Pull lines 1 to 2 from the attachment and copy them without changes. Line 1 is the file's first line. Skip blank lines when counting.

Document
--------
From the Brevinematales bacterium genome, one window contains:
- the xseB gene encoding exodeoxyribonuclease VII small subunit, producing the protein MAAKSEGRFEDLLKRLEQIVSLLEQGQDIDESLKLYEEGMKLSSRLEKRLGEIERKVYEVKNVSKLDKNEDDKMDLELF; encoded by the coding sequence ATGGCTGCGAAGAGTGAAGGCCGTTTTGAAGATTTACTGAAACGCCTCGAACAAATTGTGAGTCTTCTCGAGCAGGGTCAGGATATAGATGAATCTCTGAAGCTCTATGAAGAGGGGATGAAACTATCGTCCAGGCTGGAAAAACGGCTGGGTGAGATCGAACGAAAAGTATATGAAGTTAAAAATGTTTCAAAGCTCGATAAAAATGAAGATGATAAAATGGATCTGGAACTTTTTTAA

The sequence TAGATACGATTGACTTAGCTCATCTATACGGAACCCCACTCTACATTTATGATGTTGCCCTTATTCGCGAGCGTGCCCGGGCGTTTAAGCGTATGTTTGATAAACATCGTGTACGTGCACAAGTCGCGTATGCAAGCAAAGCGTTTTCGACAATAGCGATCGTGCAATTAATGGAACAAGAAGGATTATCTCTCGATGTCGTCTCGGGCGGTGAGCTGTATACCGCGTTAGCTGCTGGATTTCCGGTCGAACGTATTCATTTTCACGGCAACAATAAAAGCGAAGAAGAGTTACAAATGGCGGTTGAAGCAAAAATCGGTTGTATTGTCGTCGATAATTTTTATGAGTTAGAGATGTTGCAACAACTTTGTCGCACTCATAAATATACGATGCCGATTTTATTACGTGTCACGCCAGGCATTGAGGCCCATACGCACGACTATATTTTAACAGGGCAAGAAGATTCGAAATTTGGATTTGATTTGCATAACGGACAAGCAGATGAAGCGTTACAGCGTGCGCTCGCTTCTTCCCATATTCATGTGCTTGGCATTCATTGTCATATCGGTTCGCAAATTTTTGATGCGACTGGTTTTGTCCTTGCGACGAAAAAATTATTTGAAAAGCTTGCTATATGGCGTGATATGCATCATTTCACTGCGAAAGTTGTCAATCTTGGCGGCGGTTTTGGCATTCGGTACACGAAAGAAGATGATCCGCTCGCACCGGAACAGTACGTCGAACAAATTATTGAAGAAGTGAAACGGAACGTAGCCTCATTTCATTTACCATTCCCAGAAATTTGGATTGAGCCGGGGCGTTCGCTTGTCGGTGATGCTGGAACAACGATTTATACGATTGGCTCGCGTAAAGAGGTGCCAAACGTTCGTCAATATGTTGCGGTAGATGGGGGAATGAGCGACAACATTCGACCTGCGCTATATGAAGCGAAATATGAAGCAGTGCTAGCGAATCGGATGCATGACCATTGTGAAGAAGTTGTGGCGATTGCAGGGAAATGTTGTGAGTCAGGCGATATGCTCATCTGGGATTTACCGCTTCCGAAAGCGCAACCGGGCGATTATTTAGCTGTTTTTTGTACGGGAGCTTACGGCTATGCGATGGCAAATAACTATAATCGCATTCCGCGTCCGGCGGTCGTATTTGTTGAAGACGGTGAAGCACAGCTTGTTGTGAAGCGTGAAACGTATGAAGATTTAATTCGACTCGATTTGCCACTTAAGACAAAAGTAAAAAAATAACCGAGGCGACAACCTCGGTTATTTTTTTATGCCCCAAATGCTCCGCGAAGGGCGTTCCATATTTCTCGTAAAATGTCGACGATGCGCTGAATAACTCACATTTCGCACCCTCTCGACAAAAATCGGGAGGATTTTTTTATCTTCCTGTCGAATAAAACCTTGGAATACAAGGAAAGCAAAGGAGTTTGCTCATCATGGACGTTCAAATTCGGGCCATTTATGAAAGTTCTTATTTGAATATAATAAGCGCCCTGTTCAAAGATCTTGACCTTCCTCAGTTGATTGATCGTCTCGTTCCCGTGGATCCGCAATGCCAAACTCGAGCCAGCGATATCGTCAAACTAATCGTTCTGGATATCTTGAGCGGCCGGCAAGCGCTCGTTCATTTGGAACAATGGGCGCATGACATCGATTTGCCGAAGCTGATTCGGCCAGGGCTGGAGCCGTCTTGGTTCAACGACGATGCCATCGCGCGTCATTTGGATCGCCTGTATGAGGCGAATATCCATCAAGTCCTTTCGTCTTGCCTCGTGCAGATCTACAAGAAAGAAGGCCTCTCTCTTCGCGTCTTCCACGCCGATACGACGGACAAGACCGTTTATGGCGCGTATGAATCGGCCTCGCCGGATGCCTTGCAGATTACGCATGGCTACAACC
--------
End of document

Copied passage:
From the Brevinematales bacterium genome, one window contains:
- the xseB gene encoding exodeoxyribonuclease VII small subunit, producing the protein MAAKSEGRFEDLLKRLEQIVSLLEQGQDIDESLKLYEEGMKLSSRLEKRLGEIERKVYEVKNVSKLDKNEDDKMDLELF; encoded by the coding sequence ATGGCTGCGAAGAGTGAAGGCCGTTTTGAAGATTTACTGAAACGCCTCGAACAAATTGTGAGTCTTCTCGAGCAGGGTCAGGATATAGATGAATCTCTGAAGCTCTATGAAGAGGGGATGAAACTATCGTCCAGGCTGGAAAAACGGCTGGGTGAGATCGAACGAAAAGTATATGAAGTTAAAAATGTTTCAAAGCTCGATAAAAATGAAGATGATAAAATGGATCTGGAACTTTTTTAA